Emanuel de Witte
(Alkmaar, 1617-1692, Amsterdam)
Interior of the Oude Kerk in Amsterdam, ca. 1685
Oil on panel, 54.5 x 45 cm
Signed lower left: E. De Wi[…]
Manke 48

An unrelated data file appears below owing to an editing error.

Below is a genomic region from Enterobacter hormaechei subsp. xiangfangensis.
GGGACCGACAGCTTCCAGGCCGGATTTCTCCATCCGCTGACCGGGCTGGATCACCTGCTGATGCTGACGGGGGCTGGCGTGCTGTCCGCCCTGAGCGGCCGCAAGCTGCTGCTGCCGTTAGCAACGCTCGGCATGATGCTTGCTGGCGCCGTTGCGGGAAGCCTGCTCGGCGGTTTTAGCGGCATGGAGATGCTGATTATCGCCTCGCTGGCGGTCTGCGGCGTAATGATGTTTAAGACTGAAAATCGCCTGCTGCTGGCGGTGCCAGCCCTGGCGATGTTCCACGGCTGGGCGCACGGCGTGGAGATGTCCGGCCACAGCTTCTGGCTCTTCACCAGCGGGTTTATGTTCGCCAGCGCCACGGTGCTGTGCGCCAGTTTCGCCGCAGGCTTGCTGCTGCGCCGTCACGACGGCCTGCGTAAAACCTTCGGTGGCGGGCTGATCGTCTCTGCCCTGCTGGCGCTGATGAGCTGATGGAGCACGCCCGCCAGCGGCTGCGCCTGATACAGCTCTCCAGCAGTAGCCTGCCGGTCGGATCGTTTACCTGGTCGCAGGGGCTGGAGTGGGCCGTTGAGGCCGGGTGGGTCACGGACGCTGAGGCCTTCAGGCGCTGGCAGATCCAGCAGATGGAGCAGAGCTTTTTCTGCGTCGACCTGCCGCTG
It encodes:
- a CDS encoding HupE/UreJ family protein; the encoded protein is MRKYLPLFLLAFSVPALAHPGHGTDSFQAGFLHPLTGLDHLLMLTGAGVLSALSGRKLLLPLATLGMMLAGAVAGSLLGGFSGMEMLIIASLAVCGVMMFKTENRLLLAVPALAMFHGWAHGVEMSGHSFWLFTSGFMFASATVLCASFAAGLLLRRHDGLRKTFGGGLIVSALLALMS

We look from the west end of the south side aisle through the central nave toward the north side aisle. Massive round pillars on elevated dark bases and large windows make the Oude Kerk a typical Dutch Gothic edifice. De Witte often painted its interior. Left, in a broad gallery is the organ, right, in the nave the chancel, where a minister is preaching. Brass chandeliers hang from the vaulting; strong light pours in through the windows largely relieved of their medieval stained glass. Not all present are heeding the sermon: two boys converse in the foreground; by the left pillar someone is even asleep, head on bench. Gentlemen then kept their hats on, and dogs were present. One drew up a chair, or one stood about. Everyone is clad in black and white, the children in brown. The sole chromatic accents are the red stockings and gauntlets and the red hatband of the man in front and the red skirt of the woman seated in front of the right pillar. Yet the picture is replete with "atmosphere": the greyish-white architecture is plunged in a warm, yellowish light; a soft tone binds all the colours together.